Young adults can stay covered under their parents' insurance until age 26

Young adults can stay covered under their parents’ insurance until age 26

I bet you thought there was nothing special about September 23 (unless it’s your birthday—if so, happy birthday!). But today, more young people have access to health care.

As part of President Obama’s healthcare reform act, which will roll out changes from March 2010 until 2015 (see a timeline), young adults can now stay covered by their parents’ health insurance until age 26. (Previously, kids were cut off at age 18; or if full-time students, 23.)

While the age limit may not seem like a huge deal, the fact is that 20-somethings need all the help they can get to keep their health insurance.

Twenty-somethings have been among the hardest hit in the recession, reeling from an unemployment rate that’s nearly 50% higher than the rest of the population. “Free” health insurance is a big bonus if you’re a recent college grad whose job search is taking longer than expected, or if you’re a grad student already overwhelmed with student loans.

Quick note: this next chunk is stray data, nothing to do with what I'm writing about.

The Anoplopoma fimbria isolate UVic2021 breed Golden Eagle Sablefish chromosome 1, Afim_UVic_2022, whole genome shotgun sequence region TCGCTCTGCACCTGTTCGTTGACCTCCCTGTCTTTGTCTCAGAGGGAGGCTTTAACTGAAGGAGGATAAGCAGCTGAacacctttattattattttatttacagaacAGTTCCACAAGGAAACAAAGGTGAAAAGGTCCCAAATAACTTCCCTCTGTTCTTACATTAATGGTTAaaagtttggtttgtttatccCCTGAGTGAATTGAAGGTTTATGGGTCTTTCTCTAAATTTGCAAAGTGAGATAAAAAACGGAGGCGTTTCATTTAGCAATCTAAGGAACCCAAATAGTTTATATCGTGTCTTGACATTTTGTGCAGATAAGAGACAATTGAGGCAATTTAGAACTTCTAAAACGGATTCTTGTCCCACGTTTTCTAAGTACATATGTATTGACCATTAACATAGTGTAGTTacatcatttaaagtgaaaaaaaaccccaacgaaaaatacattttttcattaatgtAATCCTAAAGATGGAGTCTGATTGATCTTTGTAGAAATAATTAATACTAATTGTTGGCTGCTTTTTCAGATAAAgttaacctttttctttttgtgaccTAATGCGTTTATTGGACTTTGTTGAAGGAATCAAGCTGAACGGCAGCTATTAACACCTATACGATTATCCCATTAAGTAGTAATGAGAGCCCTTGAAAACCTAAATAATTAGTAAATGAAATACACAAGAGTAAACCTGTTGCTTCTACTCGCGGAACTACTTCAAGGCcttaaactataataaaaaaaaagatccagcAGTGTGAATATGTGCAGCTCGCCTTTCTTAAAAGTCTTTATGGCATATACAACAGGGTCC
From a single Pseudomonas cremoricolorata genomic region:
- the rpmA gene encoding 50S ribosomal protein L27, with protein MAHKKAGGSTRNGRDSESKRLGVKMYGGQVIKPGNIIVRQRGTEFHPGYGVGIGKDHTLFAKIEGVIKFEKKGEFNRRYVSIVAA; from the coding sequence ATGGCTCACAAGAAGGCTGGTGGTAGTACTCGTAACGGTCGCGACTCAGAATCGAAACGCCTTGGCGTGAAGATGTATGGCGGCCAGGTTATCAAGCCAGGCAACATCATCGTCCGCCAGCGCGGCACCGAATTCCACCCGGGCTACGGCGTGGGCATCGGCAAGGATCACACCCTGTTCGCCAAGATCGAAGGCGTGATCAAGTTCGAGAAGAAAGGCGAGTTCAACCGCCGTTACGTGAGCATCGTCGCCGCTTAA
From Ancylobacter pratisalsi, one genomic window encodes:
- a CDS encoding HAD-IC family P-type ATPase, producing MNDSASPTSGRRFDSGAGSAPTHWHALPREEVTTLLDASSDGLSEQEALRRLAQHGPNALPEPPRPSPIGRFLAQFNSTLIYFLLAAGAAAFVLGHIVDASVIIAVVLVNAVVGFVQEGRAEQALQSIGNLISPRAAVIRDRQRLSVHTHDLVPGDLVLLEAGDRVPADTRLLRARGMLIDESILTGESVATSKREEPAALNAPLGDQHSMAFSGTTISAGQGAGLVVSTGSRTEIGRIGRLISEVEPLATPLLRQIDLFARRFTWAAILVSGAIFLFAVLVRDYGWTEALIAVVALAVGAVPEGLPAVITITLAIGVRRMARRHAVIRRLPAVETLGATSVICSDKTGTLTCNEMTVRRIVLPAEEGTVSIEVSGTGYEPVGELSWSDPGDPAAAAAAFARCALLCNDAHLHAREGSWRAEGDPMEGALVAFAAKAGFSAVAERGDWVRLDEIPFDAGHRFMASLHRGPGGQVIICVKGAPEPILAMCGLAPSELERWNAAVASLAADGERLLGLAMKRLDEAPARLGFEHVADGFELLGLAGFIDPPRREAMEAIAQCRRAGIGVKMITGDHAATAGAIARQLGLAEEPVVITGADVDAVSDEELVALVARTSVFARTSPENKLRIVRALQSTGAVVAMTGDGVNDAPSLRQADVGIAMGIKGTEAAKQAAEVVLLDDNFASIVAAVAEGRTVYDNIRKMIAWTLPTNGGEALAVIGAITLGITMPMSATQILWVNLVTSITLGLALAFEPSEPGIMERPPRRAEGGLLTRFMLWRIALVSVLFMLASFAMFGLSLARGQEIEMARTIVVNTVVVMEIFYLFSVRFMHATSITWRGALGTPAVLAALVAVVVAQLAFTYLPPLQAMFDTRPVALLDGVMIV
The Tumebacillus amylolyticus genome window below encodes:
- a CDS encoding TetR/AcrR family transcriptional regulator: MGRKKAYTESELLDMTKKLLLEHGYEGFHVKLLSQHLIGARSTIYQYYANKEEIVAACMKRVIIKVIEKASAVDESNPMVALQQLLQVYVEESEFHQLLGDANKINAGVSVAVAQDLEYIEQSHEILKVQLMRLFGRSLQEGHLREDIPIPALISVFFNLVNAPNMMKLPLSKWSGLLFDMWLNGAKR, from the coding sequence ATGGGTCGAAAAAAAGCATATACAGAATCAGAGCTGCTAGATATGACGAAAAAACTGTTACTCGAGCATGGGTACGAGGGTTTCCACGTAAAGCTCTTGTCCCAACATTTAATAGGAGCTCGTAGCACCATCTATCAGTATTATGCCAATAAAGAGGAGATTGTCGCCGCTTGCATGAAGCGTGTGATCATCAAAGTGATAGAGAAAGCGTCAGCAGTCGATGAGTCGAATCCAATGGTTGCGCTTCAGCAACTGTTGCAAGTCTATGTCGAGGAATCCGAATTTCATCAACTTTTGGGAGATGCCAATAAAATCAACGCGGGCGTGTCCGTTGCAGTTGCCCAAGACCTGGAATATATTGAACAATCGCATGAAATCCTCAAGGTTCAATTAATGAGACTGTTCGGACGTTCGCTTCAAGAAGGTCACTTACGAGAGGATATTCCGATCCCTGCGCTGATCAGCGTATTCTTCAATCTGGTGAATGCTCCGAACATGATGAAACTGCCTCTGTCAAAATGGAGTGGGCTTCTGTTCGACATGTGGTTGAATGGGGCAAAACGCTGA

On top of that, adults age 19-29 account for about 13 million of the 47 million Americans living without health insurance—that is, nearly 30%. At first this might not seem so weird. After all, aren’t most 20-somethings healthy and strong? Well, yes, but accidents happen. Recently I heard about a young woman who flew over her handlebars while riding her bike across the Brooklyn Bridge. Luckily she’ll be okay, but treating the injuries to her shoulder and wrist could cost her thousands of dollars—because she has no health insurance. And unfortunately, this is more common than we like to think.

For those eligible, I urge you to take advantage of this new rule. Your insurance provider or employer should send you information about the 30-day enrollment period during which you can add your kids to your policy. With some insurance plans, the new rules might not actually kick in until January 2011—check with your provider. Let me know if you run into any obstacles, and I’ll try to help.  For more details on the health care reforms going into effect today, AARP has a terrific article explaining all the nitty-gritty.

Parents, are your adult children on your insurance? Kids, are you on your parents’ insurance?

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